BERLIN - German goals to cut greenhouse emissions by 65% by 2030 are likely to be missed, meaning a longer-term net zero by 2045 target is also in doubt, reports by government climate advisers and the Federal Environment Agency (UBA) show.
The European Union has sought to be a climate leader and Germany has set itself more ambitious targets than the bloc as a whole, but in many countries politics and the economic crisis have pushed the climate crisis down the agenda.
Germany, Europe's largest economy, aims to cut its carbon dioxide emissions by 65% by 2030 compared with 1990. Last year its CO2 levels were already 40% below the 1990 level, but the new reports said that was not enough.
"The expected overall reduction is probably overestimated," Hans-Martin Henning, the chairman of a council of climate experts that advises the government said in a statement on Tuesday.
The German government has ordered 130 measures in various sectors. The buildings and transport sectors in particular are failing to implement them, the council of government climate advisers' report said.
The buildings sector is expected to be 35 million tonnes of CO2 short of target by 2030, while the transport sector is expected to have excess emissions of between 117 million and 191 million tonnes compared with the government target.
Tuesday's advisers' report coincided with another from the UBA that found Germany cannot become climate neutral by 2045 on the basis of planned and existing government climate policy.
It drafted two scenarios, one for current policy and one for planned, that found only 82% and 86% of targeted emissions cuts compared to 1990, would be achieved.
"According to the current status, Germany would still emit 229 million tonnes of climate-damaging greenhouse gas emissions in the target year 2045," the UBA report found.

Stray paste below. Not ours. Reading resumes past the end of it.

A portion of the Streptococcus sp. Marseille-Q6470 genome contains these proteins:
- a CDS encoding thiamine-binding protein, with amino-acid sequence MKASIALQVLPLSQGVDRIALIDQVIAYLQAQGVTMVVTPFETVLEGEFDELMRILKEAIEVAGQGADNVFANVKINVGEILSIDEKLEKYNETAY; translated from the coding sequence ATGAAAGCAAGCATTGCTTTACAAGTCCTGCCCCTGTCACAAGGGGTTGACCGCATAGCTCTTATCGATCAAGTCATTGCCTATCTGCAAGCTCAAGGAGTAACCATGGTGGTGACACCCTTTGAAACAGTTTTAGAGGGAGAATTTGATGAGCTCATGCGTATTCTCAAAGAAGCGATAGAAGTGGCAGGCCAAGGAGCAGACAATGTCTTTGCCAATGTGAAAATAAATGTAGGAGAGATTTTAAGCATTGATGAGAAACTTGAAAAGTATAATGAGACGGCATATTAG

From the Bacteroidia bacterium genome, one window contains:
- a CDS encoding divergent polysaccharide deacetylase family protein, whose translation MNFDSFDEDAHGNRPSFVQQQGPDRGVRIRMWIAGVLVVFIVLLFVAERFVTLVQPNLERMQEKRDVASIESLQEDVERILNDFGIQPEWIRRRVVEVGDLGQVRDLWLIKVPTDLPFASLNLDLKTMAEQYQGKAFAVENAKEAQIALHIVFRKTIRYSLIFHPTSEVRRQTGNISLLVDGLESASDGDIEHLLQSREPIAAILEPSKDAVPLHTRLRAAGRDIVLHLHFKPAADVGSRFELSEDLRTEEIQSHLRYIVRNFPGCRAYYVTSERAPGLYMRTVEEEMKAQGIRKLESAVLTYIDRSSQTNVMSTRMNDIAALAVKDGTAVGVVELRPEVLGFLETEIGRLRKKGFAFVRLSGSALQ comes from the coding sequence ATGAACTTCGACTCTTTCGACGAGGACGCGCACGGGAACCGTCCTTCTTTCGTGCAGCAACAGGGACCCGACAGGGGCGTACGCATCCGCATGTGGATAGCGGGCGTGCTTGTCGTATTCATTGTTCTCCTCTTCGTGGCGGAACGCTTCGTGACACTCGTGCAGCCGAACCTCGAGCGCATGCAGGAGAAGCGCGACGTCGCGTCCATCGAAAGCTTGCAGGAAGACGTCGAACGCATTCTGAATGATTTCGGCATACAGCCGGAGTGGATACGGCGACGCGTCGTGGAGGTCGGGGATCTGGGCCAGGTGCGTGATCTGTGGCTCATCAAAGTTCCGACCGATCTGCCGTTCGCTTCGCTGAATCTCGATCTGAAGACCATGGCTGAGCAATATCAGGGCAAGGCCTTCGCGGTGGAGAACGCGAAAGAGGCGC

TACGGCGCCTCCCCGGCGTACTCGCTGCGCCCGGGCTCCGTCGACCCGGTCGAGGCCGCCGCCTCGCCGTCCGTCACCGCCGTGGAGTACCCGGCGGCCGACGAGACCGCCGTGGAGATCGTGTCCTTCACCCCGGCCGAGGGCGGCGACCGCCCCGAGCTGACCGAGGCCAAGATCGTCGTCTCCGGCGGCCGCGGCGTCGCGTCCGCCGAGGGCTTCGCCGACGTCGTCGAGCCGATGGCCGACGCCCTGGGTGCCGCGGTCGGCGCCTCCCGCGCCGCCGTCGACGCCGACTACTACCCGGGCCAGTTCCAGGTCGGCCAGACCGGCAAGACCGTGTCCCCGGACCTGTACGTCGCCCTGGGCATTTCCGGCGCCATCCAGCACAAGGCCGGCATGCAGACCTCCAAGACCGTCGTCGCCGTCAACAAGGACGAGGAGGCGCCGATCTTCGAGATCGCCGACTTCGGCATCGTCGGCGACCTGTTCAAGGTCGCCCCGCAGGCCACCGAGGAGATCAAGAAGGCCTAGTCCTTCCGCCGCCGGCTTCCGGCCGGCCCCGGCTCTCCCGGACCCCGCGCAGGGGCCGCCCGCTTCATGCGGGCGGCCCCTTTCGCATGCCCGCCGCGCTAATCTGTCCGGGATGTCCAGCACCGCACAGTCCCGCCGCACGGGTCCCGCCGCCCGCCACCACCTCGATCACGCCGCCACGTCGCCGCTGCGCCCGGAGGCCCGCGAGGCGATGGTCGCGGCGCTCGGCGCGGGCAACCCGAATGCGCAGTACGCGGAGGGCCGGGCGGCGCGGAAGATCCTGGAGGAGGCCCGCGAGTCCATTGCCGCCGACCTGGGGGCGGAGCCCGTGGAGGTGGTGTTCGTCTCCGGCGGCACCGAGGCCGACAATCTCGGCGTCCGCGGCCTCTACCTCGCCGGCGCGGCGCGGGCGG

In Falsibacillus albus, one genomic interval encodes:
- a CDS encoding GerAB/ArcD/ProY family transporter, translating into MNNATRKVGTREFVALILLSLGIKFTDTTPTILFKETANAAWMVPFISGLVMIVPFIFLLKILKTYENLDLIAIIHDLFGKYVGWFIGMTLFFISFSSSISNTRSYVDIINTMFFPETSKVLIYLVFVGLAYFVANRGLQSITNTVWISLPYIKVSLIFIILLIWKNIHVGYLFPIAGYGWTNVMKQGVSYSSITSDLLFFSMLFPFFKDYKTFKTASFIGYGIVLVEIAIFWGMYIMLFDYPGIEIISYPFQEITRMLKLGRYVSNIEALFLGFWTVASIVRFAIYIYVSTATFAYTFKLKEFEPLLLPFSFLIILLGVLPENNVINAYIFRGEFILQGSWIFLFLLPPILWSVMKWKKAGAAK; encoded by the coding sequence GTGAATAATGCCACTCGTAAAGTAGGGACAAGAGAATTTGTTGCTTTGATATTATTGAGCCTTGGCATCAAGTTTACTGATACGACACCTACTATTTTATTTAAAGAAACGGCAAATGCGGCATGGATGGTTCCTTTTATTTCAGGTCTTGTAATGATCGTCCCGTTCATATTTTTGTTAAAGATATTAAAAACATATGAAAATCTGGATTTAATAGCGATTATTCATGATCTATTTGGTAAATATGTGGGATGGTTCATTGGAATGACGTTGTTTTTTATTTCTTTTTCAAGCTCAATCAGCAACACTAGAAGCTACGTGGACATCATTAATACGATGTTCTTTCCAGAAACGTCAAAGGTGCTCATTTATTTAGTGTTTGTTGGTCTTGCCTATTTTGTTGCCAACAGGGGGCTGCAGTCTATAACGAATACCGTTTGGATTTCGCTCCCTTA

The economy ministry said policies it has implemented since the current government took office in late 2021 would cut around 80% of the surplus CO2 emissions it said were a legacy of policies by the previous government. It also said the coalition government would examine the council's findings to try to get the country on target.
Under pressure from the pro-business FDP party, the ruling coalition in June agreed to dilute a bill to phase out oil and gas heating systems from 2024. The changes would contribute to the building sector missing its targets, the report found.
The transport sector accounts for two thirds of the emissions remaining to be cut, the UBA report showed.
The council said assumptions made by the transport ministry on the effectiveness of the planned and already implemented measures, such as a discounted national rail ticket, a CO2 surcharge on truck tolls and increased working from home, were also optimistic.
"Private vehicle individual transport is not addressed, so to speak. And that is ultimately a gap in the transport programme," Brigitte Knopf, deputy chairwoman of the council, told a news conference presenting the report findings on Tuesday.
The transport ministry was not immediately available for comment.
In response to the reports, non-profit group Deutsche Umwelthilfe (DUH) said an emergency climate programme was needed, especially for the transport sector.
It said it would take legal action to try to enforce a speed limit on German motorways, which currently have no limits on how fast motorists can drive, and to reduce government subsidies that harm the environment, such as tax relief for company cars.
(Writing by Riham Alkousaa; Editing by Paul Simao, Friederike Heine and Barbara Lewis)